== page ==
It takes a community…

Progressives in Germany have come up with the concept of a “community of responsibility”. Under this, unrelated adults or those not romantically involved would be able to enter legally binding family-like relationships. In such relationships, the members might be afforded rights traditionally given to spouses, like the ability to access another adult’s medical information.

Differences in ‘custody’ concepts

Unlike in Australia, in Germany there exists the concept of “minor custody” (kleines sorgerecht) which is a form of legal recognition giving stepmothers and stepfathers certain rights. Experts say Lehmann’s ideas could potentially also take this form. This might be something for Australian family law reform to consider as well.

The importance of legal recognition

Critics express fears that children will be “torn between multiple authority figures and multiple households”. They bemoan the unknowns that might exist if multi-parent families are “normalised”. But the whole idea is in the children’s best interests. It’s to give children more stability and protect the parent-child relationships that exist whether Conservatives approve of them or not. 

And it isn’t just about acceptance, it’s also about the day-to-day realities, such as being denied benefits (for example, health insurance in the US). There’s also the risk of permanent severance of the relationship if there is a custody dispute or a legal parent dies.

Where to now?

A decade ago the Family Law Council said that scope for recognition of more than two parents should “reflect the social reality” of the family. It recommended that the word “parent” be changed in court orders, with a term like “parent and other significant adults” being used instead. It was also recommended that the definition of “parent” be broadened to cover the needs of indigenous children whose aunts, uncles or grandparents are raising them.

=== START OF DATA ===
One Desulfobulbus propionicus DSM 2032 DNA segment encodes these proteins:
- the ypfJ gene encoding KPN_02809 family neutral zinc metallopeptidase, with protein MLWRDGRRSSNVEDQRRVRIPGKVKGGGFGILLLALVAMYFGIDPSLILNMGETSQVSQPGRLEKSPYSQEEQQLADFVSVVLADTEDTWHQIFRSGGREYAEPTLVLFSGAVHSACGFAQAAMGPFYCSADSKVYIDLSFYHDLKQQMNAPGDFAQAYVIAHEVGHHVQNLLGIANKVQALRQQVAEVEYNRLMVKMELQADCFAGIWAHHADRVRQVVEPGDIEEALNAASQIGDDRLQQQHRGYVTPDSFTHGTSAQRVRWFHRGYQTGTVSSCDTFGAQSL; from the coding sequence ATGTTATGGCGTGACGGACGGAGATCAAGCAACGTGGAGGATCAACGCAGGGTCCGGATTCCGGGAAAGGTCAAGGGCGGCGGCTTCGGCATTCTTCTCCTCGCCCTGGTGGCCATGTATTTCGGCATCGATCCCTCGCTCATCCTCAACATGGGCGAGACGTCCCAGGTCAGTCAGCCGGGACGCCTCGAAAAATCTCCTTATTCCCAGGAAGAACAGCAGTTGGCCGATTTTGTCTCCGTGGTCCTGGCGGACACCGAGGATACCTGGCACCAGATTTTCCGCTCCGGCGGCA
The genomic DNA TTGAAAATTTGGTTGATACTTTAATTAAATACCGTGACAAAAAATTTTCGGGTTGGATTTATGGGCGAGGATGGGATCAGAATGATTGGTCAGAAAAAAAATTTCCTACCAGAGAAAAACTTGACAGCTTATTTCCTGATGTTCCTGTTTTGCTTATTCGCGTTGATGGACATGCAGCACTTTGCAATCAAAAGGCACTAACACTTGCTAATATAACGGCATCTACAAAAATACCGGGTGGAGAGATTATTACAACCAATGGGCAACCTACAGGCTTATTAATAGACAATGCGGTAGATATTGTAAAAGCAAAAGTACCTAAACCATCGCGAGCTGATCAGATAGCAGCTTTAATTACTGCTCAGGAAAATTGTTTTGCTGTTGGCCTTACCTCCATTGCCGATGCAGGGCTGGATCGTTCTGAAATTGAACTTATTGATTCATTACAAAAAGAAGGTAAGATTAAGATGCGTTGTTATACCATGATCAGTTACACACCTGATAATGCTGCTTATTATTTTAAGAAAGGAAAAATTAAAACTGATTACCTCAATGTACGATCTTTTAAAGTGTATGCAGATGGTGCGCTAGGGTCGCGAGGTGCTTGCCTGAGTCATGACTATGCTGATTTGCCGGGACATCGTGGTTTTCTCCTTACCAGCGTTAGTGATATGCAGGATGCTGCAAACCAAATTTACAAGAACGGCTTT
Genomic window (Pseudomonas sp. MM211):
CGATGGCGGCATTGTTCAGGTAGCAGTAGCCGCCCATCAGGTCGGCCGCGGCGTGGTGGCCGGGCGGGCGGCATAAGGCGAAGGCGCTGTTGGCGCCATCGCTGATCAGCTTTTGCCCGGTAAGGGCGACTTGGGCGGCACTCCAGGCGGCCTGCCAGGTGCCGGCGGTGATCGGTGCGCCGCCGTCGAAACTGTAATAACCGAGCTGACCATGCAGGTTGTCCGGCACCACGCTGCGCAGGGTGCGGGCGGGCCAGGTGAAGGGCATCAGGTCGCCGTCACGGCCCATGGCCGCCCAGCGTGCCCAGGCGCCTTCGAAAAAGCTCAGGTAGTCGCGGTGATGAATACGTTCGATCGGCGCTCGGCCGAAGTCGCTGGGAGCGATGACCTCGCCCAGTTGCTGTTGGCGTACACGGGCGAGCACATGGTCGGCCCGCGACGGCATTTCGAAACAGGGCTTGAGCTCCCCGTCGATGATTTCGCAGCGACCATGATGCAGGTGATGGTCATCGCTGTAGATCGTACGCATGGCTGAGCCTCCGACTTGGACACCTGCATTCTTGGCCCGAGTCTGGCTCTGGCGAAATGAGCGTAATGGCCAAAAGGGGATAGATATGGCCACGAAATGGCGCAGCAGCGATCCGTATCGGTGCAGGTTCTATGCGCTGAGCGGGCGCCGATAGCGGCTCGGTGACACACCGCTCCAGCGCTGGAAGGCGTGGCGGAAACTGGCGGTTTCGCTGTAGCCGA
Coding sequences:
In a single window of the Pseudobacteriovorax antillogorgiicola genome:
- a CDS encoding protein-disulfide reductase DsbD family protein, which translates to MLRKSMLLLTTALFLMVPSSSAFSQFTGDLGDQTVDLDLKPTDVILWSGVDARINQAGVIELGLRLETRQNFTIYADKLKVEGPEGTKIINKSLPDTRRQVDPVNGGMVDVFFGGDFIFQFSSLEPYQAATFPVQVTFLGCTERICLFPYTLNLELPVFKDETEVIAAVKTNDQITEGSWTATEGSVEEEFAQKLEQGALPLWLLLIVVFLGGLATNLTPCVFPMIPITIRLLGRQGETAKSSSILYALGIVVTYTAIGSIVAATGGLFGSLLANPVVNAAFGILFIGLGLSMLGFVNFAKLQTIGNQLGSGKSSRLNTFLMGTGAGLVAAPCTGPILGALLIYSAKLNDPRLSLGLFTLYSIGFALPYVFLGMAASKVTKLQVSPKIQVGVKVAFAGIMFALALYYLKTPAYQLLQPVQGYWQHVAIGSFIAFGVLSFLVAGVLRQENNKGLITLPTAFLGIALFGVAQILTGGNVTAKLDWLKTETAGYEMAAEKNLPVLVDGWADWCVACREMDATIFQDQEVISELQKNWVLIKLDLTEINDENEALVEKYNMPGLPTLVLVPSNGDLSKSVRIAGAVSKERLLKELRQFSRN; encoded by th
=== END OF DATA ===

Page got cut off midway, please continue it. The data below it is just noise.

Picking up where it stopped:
After the Council reported to then-Attorney General George Brandis in 2014, he said he would respond in due course, however it does not appear that this ever occurred. Even with the various family law inquiries that have taken place since, it’s also not clear whether any of the Family Law Council’s recommendations will be put in place.

But it’s hopeful that eventually, family law systems around the world will implement “functional parent doctrines”, aka laws that allow courts to treat a person as a parent, even if the person is not the child’s biological or adoptive parent.

For assistance with a family law matter, please contact Canberra family lawyer Cristina Huesch or one of our other experienced solicitors here at Alliance Family Law on (02) 6223 2400.

Please note our blogs are not legal advice. For information on how to obtain the correct legal advice, please contact Alliance Family Law.